McBride: Funds transfer neededPublished 11:41am Wednesday, September 12, 2012
For Ulysses McBride, Tuesday’s referendum boils down to one important need: saving jobs for the people in Alabama.
McBride, president of Atmore’s Alabama Democratic Conference chapter, held a meeting Monday at city hall to raise awareness for the referendum to be held Tuesday, Sept. 18. Voters will decide on a Constitutional amendment to take money out of the state’s oil and gas trust fund and redistribute it to the General Fund to prevent further cuts.
“This is not a Democrat or Republican meeting. This is not a black or white meeting. This is about jobs,” McBride said. “It’s not anything new. But it affects us. It affects all of us. We ask you to take a stand and accept this amendment.”
With revenues down across Alabama, state funds have been cut substantially since the beginning of 2010. As a result, thousands of state government workers have been laid off. The goal of the referendum is to borrow funds in order to cover expenses that have been cut out of the budget with primary targets including: state troopers, prisons, and Medicare funding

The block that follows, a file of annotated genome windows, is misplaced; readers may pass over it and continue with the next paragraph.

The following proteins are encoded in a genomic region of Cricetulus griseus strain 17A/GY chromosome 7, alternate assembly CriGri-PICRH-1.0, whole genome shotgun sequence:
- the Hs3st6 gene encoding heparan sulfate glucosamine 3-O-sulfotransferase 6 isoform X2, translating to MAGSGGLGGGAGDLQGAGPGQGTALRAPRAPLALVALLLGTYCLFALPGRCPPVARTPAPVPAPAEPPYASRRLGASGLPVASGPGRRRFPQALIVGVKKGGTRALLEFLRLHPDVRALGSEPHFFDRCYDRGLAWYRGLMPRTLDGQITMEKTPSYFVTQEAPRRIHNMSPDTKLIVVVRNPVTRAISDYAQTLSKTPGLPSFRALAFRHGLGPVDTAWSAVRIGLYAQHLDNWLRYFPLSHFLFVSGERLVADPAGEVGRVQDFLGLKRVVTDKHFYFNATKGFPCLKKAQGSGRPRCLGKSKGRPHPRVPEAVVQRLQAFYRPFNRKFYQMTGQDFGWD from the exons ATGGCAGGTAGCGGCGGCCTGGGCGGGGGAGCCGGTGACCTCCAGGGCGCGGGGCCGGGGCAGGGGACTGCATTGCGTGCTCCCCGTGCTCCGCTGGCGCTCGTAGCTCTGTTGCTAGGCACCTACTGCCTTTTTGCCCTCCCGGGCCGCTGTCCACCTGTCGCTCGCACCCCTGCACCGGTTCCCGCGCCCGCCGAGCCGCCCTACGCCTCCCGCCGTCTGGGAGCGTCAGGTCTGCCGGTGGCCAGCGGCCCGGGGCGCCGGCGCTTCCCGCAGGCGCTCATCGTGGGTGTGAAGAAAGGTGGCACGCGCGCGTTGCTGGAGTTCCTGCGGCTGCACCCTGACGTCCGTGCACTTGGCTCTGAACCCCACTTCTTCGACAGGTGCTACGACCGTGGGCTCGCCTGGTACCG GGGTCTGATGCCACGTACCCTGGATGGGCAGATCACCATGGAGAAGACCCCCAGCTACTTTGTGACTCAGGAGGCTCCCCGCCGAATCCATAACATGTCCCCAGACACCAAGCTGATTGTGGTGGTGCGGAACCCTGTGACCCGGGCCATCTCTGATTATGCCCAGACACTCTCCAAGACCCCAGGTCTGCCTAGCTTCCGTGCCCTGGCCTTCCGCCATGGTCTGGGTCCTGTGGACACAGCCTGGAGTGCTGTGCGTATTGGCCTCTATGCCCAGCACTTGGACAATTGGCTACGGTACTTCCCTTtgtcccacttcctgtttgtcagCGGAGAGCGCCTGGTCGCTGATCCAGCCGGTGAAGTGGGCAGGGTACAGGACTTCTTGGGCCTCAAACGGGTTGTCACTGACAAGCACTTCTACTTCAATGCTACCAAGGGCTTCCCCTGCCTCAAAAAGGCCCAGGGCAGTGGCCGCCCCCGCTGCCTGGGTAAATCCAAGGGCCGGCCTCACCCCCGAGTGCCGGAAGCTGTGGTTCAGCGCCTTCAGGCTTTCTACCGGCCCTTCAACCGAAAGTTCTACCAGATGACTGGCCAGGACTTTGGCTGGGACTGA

State Sen. Marc Keahey, D-Grove Hill, cited one of the leading economists in the state of Alabama as estimating the state will lose about 10,000 jobs without securing the necessary funding.
McBride particularly stressed the importance of the police and firefighters to local communities.
“They are the people who help us sleep at night,” he said. “I prefer that we err on the side of caution: yes.”
State Rep. Alan Baker, R-Brewton, said the primary detractors to the referendum are those who feel the state shouldn’t dip into the rainy day fund. But Baker said he believes the state should use the emergency fund because the situation constitutes an emergency.
“I do support this,” Baker said.
Baker said he believes the referendum will help the economy, and there is a payback mechanism that will be proposed in the upcoming regular legislative session early next year. According to Baker, money borrowed from the fund would be paid back within 10 years.
Baker said he believes it is the right thing for Alabama residents to determine the outcome of the referendum and overall, he is somewhat hopeful it will be approved.
“I’m moderately optimistic,” Baker said.